Okay, it's not the BEST part - the very best part is being with friends and family, but that's a given. So aside from that here's the best part of Thanksgiving:A BIG OL' POT OF TURKEY SOUP.
The first time I made it was after I prepared my debut holiday dinner for my parents and my (first) husband's family. I was 24 or 25. I wanted it to be amazing. I took special care with that turkey, stuffing it the night before, putting it in the oven on a low heat at 4:00 in the morning. Low and slow is good, right?
Yeah, unless you cook the piss out of it.
How many hours did that bird cook? I don't know...10-12? Can you say styrofoam turkey? Can you say botulism from that stuffing? It's a wonder all those people survived.
But that's how you learn (if you're not in prison for involuntary manslaughter).
I also had the obligatory candied yam dish (canned) with brown sugar and marshmallows, that green bean casserole with the cream of mushroom soup (ugh) and canned French fried onions (do you still make that?), canned creamed corn, mashed potatoes (from the box), gravy (from a package), Brussels sprouts with raisins and bacon (the only 'gourmet' touch), cranberry sauce (the jellied kind in the can), Pillsbury crescent rolls. Well, it was the 70s. We weren't into organic or health back then.
So the turkey was a little dry...we had plenty of food and my husband thought I was Betty Crocker (young love).
I don't know how I got the idea to make turkey soup from the carcass but I threw those bones into a pot with some veggies (low and slow worked that time), then strained it, then added new veggies and noodles (now called pasta) and voila! a delicious meal.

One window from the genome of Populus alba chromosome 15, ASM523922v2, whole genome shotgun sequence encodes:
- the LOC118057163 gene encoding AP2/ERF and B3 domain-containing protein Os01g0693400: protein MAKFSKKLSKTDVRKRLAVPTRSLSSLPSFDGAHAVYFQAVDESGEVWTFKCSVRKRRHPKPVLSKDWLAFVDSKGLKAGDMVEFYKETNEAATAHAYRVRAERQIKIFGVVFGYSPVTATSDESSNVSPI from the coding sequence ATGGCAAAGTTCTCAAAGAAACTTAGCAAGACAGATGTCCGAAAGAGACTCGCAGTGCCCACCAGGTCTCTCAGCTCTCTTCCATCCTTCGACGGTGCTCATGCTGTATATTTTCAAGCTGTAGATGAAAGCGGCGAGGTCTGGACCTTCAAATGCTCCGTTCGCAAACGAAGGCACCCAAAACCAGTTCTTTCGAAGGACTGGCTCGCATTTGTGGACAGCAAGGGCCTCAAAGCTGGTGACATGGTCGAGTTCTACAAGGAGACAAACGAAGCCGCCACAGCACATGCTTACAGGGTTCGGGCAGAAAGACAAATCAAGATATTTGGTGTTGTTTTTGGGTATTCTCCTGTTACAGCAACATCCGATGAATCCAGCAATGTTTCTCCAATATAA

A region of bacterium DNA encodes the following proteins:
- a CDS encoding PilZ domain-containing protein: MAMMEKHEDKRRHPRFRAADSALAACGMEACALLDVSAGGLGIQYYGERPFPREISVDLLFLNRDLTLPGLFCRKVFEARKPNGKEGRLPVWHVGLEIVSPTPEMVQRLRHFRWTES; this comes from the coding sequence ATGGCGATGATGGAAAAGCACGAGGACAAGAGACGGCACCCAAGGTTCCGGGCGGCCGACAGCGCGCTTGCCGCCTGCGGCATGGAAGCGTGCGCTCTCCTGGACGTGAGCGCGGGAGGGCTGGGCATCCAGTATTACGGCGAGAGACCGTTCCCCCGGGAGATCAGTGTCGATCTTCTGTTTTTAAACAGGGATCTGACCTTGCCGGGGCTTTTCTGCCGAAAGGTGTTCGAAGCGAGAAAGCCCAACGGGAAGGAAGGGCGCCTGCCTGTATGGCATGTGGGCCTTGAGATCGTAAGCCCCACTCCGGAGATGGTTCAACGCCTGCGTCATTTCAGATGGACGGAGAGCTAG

I've never used a recipe and it changes every year (no matter where I am I always score the carcass) but it's always hearty and delicious and makes the house smell like heaven.
This year for the first time I used a slow cooker. Here's what I did: I cut up the carcass and put it in the slow cooker with some carrots and celery, water to cover and a little salt (right). And then I cooked it on low for about 10 hours.
Next day I strained the broth, took the meat off the bones and put it back in the pot with the broth and some new cut up carrots, celery, mushrooms, salt, parsley, and cooked it on high for about 3 hours. Then I added about four handfuls of spinach and maybe 8 oz. of egg noodles and cooked it for another hour (left).
AND...if that's not enough I made cornbread. With bacon. In a castiron skillet. And drizzled it with honey.
Oh. My. God.
Add a glass of wine and you're all set.
If you want the cornbread recipe just send me an email: firstname.lastname@example.org.